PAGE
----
• They rarely feel satisfied with success because they always focus on where they could have done better, not when they've done well. They could’ve always done better.

Our second type of imposter syndrome is the natural genius.

  • The natural genius judges themselves on whether they get things right the first time. There is never any room for development.
  • If they struggle to master something new. They don't believe that they're good enough and that they have failed. They believe that if they have to work hard at something, they must not be good at it. So, often, they give up very quickly on learning a new skill or new knowledge.
  • The natural genius is also optimistic about how much they can get done in time, overly optimistic.
  • They're often thrown off by setbacks, because of course, if there's a setback. They can't have done it right the first time.

Now the soloist, is our third type of imposter syndrome.

  • They believe that competence is being able to do something on their own without any outside help.
  • They actually actively turn down help as they want to prove their worth as an individual. They believe that needing help is a sign of failure, and may only reveal their incompetence.They value independence, above all else.
  • And all of this makes the soloists struggle. And when they get stuck, it leads to avoidance of the things that they need to do, and the avoidance of asking for help.

Now the expert, our fourth imposter syndrome group. 

  • They believe that they know it all. And that competence is knowing everything. If the expert was really talented. They would already know everything.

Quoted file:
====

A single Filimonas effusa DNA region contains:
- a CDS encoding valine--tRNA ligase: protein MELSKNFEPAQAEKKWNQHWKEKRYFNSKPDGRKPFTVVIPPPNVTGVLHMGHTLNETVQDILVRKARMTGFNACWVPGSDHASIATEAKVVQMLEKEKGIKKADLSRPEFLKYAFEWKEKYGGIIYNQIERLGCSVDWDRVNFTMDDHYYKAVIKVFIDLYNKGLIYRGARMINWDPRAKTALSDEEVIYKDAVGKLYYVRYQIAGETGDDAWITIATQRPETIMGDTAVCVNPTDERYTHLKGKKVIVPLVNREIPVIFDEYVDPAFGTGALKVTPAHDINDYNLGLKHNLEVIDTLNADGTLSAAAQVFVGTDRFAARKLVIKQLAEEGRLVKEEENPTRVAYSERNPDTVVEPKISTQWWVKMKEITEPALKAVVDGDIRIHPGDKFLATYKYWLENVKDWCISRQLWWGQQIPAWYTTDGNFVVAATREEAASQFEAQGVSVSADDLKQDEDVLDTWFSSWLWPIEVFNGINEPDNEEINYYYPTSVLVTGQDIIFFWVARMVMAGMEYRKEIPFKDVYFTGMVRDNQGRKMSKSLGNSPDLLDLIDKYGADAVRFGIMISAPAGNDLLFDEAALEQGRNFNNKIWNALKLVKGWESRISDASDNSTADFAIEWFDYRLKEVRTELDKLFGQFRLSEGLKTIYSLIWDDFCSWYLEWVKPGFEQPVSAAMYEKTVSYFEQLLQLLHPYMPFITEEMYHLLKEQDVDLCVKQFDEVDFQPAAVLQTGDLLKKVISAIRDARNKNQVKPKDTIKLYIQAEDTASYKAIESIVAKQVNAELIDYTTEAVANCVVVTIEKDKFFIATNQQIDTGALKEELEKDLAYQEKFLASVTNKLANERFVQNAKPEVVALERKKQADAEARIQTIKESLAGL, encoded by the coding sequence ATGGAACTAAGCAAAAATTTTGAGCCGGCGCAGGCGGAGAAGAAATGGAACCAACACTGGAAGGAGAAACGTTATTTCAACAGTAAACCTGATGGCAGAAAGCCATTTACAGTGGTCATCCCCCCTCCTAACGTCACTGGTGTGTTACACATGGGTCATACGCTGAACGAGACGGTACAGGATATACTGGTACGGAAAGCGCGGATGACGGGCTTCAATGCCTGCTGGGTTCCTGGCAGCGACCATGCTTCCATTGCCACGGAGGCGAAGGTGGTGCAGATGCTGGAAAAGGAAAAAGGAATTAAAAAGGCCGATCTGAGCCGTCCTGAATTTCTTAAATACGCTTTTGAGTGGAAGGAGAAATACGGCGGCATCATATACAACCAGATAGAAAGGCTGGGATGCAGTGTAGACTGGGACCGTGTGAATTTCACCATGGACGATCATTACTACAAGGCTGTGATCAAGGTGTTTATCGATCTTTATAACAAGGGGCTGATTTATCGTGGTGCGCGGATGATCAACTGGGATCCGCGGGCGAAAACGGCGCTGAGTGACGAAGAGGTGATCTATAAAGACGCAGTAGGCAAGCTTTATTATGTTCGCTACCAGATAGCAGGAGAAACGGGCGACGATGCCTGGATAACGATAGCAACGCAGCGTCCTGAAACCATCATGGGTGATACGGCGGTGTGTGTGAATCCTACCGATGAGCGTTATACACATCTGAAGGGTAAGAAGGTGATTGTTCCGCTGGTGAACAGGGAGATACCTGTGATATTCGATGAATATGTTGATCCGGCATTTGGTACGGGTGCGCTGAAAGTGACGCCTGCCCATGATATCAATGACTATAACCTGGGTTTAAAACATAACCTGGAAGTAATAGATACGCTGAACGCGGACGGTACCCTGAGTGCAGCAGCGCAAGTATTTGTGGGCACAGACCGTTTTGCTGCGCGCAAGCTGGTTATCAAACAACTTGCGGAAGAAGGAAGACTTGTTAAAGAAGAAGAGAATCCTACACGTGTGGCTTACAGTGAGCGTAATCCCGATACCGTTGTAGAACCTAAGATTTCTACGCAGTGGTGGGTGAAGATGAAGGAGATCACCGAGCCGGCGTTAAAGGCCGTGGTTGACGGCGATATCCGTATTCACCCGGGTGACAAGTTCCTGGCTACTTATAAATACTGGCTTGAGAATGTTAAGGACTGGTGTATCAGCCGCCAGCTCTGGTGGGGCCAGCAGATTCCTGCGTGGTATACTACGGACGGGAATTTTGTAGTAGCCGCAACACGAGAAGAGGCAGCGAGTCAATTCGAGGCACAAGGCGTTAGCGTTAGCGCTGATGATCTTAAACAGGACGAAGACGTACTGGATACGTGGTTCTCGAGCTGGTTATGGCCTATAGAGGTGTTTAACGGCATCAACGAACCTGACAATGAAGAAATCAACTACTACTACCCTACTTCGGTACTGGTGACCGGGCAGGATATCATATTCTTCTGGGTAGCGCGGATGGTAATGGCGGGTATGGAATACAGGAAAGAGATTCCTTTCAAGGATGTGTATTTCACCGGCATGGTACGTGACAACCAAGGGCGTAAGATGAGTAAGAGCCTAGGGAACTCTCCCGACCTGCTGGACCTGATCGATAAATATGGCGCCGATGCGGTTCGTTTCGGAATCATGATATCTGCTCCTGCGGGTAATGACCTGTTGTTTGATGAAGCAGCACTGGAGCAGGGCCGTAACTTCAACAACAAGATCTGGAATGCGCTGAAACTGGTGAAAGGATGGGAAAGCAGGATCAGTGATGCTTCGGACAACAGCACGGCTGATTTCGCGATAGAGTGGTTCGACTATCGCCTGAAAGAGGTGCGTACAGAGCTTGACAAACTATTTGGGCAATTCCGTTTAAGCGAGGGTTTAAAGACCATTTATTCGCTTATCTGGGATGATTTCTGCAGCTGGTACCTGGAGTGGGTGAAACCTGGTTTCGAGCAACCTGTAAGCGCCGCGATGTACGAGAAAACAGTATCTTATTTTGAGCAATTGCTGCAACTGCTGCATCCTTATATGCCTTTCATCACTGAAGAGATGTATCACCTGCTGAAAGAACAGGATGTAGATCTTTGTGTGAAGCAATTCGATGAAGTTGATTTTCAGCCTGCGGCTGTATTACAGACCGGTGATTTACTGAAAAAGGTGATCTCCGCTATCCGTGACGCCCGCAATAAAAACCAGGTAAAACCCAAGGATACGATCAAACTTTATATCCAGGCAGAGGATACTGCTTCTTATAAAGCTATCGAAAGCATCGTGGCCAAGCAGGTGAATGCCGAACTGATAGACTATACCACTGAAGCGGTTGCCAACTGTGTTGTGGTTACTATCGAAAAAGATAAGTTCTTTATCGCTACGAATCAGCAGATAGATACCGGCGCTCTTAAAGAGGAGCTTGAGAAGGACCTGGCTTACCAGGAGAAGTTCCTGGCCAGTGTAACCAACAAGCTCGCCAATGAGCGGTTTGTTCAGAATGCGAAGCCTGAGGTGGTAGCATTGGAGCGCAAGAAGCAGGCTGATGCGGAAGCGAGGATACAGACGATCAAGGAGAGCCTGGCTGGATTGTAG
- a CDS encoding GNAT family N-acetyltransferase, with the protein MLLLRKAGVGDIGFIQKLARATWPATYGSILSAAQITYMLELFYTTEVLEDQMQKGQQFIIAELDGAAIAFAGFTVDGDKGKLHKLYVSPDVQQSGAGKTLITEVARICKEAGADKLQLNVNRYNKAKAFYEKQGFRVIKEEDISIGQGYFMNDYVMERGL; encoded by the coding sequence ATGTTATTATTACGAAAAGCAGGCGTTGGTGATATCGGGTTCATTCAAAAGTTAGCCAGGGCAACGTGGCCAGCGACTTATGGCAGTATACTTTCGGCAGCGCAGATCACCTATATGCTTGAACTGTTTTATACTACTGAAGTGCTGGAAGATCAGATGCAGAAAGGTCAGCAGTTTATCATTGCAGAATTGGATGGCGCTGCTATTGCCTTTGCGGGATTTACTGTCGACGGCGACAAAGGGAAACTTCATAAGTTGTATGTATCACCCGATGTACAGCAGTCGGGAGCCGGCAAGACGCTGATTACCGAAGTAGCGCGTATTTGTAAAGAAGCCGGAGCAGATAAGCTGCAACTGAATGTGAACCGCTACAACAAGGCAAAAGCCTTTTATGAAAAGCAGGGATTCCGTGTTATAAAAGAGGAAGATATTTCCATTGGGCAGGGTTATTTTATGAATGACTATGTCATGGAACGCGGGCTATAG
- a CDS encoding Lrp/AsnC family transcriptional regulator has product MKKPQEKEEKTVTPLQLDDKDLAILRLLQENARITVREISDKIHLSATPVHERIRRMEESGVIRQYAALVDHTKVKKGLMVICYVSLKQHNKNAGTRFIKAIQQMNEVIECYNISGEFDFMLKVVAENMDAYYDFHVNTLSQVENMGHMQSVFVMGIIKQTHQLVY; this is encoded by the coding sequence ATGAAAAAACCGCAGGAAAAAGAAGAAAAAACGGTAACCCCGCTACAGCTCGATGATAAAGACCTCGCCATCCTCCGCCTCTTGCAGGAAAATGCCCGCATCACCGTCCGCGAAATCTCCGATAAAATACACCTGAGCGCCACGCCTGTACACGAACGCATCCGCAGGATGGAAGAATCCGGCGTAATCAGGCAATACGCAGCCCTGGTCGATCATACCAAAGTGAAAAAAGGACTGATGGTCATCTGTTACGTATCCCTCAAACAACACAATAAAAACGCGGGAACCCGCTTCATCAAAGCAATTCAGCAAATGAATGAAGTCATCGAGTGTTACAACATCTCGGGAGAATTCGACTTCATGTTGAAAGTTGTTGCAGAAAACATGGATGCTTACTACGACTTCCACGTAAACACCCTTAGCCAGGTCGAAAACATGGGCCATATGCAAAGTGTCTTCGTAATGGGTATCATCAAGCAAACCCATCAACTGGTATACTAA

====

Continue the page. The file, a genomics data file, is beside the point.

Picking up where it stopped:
• They fear being exposed as inexperienced and lacking in knowledge. The expert often seeks out more information. They continuously research and look into themes before starting. This tendency to endlessly seek information before taking action is a disguise for procrastination.

Finally, we have the Superman or the Superwoman.

  • The Superman or Superwoman pushes themselves to work harder than everyone else.
  • They believe that competence is how many roles and how well they do in those roles.They believe that they should be able to handle everything.
  • They have unrealistic high standards in every area. They work overtime to do it all. And they believe they can do it, the Superman or Superwoman is unable to say no.

Those are the five imposter syndrome: The perfectionist. The natural genius, the soloist. The expert, and the Superman or Superwoman.

Now, I suggest that you take a step back for a minute and think about which group you fall into. You may fall into multiple categories. Which ones resonate with you?

For me, I'm the perfectionist. I'm a natural genius. And I can often fall into the soloist trap.

Take a moment and think about which groups you fall into. How does this show up for you?

And over the next few days, start to recognize and label when you notice yourself, being one of these imposters.

What can you do about it?

Now you know which imposter you are, let's talk about what you can do about it. Check out these slides.

For more help on tackling imposter syndrome, check out this event recording: